Learn About the Different Types of Holiday Cactus
I was contacted a few months ago by a reporter looking for accurate information on holiday cactus. I wrote up detailed answers to all their questions...only to get ghosted! SO, their loss is your gain. I decided to put up my detailed response as a blog post for you...no paywall required!
Q: Could you provide some background information on what a Christmas Cactus is, and the different types?
A:Christmas cactus are an unusual type of cactus that grows as an epiphyte or lithophyte (grows on trees or rocks), in habitats that are a bit shady and humid. Not exactly the type of environment you think of when you think cactus! Plants sport bright showing flowers in an array of vivid colors.
There is quite a bit of confusion when it comes to Christmas cactus, and the related Thanksgiving cactus and Easter cactus (in the Northern hemisphere). The name Christmas cactus refers to species and hybrids of cacti that bloom around Christmas time and belong to the genus Schlumbergera, which includes nine distinct species. Plants are Native to the coastal mountains of south-eastern Brazil.
There are also hybrids between the species. When you buy Christmas cactus, you’re usually buying a hybrid cultivar we call Schlumbergera x buckleyi, a cross between S. russelliana × S. truncata.
Thanksgiving cactus (or the false Christmas cactus) is S. truncata or hybrids thereof, with plants that bloom a little earlier than Christmas cactus. You can distinguish this species and its cultivars by the more pointed “teeth” on the leaves, versus the more rounded symmetrical teeth on Christmas cactus leaves.
Easter cactus, which are related and look like Christmas cactus with a series of rounded teeth on the leaves, has been reclassified as Rhipsalidopsis gaertneri -and hybrids thereof - but you’ll find them under a number of other pseudonyms in the Schlumbergera and Hatiora genera. They, as their common name would indicate, bloom around Easter time.
Visit HERE for a good visual illustration on the leaf morphology differences between the species. (Links to Iowa State University).
Top Tips for Caring for your Holiday Cactus
Providing enough light indoors is always your number one priority for the success of any houseplant. While Christmas cactus can tolerate lower light levels, if you are very careful not to overwater, the whole point of growing them is to get them to flower.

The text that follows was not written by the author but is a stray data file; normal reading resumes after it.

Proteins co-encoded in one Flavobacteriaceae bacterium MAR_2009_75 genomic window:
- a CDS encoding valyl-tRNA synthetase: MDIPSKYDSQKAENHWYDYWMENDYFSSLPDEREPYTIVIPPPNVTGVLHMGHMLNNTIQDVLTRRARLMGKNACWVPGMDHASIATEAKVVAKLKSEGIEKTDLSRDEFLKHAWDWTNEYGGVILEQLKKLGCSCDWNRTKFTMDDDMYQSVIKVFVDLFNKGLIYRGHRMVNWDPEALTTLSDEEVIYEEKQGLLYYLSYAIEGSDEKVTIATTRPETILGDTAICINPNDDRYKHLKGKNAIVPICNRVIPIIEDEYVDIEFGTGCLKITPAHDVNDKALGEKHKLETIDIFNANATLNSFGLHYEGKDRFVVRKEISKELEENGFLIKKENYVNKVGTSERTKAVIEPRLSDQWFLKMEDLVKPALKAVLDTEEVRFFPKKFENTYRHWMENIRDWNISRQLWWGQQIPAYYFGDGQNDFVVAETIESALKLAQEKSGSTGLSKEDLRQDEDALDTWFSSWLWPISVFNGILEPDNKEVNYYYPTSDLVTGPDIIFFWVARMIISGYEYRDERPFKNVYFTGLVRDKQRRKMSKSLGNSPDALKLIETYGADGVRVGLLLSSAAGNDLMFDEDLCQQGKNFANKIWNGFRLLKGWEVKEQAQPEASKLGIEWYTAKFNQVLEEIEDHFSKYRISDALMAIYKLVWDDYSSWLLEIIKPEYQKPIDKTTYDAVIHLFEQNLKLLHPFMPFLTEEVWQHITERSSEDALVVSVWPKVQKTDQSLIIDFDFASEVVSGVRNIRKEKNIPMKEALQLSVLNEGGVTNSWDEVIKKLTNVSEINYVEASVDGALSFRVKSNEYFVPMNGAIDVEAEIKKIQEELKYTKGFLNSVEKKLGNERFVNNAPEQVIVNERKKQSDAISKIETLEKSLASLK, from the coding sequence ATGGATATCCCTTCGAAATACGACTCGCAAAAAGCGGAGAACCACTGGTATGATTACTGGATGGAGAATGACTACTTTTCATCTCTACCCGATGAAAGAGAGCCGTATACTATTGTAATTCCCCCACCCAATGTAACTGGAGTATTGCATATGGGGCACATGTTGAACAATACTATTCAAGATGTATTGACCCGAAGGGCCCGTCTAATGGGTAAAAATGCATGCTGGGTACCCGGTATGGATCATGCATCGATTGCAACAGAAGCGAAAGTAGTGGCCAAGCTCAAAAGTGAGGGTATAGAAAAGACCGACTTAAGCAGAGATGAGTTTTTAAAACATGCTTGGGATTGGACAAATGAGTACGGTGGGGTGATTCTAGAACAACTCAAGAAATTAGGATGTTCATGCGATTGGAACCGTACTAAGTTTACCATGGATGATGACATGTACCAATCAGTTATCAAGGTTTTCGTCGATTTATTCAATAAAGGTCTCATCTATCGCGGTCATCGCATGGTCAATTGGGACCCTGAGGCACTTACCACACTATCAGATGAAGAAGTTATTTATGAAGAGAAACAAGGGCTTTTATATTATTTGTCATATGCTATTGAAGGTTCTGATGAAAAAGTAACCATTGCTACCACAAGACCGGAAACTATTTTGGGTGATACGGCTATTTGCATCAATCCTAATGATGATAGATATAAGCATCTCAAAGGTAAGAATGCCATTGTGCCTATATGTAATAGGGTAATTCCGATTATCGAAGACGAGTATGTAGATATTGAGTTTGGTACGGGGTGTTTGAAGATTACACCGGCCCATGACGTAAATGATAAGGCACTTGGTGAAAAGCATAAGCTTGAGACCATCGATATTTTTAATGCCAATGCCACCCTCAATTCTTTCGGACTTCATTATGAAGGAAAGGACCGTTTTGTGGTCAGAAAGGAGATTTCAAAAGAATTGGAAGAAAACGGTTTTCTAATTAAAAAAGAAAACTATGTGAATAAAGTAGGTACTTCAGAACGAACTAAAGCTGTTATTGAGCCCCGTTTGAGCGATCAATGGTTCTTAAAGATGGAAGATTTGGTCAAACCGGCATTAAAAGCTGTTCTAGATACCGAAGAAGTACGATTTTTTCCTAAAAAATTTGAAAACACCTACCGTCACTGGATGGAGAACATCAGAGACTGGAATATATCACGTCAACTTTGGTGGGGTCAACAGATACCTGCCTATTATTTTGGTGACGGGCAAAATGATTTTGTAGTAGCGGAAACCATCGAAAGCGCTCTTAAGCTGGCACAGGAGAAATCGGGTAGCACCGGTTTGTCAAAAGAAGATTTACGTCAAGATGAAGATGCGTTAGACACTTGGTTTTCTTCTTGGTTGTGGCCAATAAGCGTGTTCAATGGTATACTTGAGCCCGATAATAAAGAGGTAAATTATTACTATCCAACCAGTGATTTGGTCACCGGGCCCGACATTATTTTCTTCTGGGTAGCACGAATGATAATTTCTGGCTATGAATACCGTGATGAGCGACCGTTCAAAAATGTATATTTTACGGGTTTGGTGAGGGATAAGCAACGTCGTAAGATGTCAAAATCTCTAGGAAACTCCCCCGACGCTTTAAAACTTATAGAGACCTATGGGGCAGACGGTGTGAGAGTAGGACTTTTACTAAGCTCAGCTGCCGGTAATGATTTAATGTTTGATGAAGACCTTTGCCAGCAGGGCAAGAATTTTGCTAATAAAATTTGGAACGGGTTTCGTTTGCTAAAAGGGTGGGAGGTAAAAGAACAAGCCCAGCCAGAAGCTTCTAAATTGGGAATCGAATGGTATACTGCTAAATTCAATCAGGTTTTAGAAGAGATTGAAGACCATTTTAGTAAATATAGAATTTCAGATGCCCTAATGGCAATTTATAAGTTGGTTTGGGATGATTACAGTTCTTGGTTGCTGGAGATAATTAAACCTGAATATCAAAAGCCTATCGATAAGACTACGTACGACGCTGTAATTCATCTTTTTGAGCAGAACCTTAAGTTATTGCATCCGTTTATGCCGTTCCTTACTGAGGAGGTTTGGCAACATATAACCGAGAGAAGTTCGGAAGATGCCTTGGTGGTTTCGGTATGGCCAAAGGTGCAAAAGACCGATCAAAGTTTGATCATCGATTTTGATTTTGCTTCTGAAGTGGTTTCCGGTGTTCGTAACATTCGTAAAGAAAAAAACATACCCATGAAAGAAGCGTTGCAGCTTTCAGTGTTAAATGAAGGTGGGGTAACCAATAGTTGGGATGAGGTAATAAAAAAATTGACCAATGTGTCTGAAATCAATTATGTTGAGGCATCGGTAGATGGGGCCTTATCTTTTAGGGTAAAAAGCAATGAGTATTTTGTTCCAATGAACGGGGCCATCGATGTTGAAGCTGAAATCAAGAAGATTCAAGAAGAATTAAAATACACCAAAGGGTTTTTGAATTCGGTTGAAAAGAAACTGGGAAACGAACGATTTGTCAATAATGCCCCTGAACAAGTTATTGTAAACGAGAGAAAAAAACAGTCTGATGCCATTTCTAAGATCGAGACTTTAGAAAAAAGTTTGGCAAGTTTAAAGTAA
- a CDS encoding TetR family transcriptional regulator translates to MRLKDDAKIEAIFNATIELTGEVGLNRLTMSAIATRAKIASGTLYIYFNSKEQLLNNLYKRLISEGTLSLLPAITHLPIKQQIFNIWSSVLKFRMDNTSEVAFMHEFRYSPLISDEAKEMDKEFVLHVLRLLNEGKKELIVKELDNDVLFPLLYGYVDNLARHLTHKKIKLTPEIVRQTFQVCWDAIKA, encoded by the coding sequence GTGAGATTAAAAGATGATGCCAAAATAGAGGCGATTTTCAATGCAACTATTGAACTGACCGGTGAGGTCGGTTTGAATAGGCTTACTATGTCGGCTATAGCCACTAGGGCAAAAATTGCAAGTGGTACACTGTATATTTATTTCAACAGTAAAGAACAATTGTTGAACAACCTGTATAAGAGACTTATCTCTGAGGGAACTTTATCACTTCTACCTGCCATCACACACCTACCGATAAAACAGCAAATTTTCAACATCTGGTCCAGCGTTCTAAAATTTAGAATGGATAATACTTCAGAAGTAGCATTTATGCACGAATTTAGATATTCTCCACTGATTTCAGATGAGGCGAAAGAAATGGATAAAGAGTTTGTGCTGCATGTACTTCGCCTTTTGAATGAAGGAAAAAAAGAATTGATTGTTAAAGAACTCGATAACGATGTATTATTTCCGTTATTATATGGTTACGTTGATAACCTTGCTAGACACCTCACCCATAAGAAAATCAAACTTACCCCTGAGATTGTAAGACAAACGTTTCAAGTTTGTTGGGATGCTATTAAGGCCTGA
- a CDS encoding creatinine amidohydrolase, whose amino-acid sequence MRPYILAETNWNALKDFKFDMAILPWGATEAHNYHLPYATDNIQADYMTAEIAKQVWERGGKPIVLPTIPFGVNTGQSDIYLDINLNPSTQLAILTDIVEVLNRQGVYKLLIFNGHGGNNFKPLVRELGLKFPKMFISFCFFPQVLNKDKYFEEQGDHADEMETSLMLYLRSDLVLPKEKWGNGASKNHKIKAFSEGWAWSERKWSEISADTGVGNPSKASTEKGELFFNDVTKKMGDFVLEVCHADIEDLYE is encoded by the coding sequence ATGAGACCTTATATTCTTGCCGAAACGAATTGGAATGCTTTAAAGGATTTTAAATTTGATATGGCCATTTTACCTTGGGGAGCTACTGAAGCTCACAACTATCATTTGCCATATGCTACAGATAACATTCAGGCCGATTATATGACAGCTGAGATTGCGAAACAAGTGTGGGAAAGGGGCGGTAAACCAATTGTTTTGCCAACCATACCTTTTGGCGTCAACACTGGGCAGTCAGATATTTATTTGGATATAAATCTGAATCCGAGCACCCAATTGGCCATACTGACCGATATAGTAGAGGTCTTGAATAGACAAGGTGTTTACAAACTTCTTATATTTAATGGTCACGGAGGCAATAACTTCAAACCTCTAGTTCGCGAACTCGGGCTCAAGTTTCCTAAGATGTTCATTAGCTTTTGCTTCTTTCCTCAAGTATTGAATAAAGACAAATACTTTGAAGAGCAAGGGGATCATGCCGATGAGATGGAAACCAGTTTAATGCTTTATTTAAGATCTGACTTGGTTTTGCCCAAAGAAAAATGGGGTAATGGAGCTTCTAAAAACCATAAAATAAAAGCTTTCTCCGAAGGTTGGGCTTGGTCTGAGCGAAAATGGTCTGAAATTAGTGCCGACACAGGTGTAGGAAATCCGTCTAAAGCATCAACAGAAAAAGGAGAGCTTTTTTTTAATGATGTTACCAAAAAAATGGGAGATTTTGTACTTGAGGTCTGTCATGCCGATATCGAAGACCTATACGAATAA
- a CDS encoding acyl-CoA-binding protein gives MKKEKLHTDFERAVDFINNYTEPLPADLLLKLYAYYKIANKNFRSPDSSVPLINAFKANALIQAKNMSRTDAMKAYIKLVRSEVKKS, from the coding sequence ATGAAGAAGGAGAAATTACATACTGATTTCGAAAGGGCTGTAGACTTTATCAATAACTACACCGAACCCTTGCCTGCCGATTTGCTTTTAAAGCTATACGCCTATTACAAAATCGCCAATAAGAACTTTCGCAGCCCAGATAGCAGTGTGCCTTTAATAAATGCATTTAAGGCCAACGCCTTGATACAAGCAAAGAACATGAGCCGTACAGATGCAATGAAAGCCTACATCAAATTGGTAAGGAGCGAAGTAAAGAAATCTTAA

Plants will need medium to high light to bloom their best, so choose a southern or eastern window exposure if you have it or add a small grow light to your area as we head not the darker days of winter.
Water plants so that the growing media stays moist to the touch (but not soggy) and does not dry out completely between waterings. Plants are resilient, so if you forget to water and plants shrivel a bit, you can usually revive them with a good soaking.
Plants are very happy in a bright sunroom and grouped with other plants, which helps raise humidity.
Propagate Your Holiday Cactus
Vegetatively propagating holiday cactus is simple, as you can take stem tip cuttings or propagate new plants with just one whole leaf (roots and bud shoots will develop from the base of the leaf, just like many other types of succulents).
- Carefully remove a section of stem or entire leaf pad by either twisting it off or using sharp clips.
- Allow your cutting to rest on a dry surface for 2-3 days before you place into a small pot with moist potting soil or plug trays.
- Let the growing media approach dry between light waterings, and before you know it cuttings will begin developing roots and buds.
- Tips: Don’t take cuttings when plants are budding or in flower, and only take cuttings from healthy disease and pest free plants.
Note: be sure your particular plant is not a patented cultivar (it will say on the plant label or have PPAF on the label), as it is not legal for you to propagate or distribute patented plants.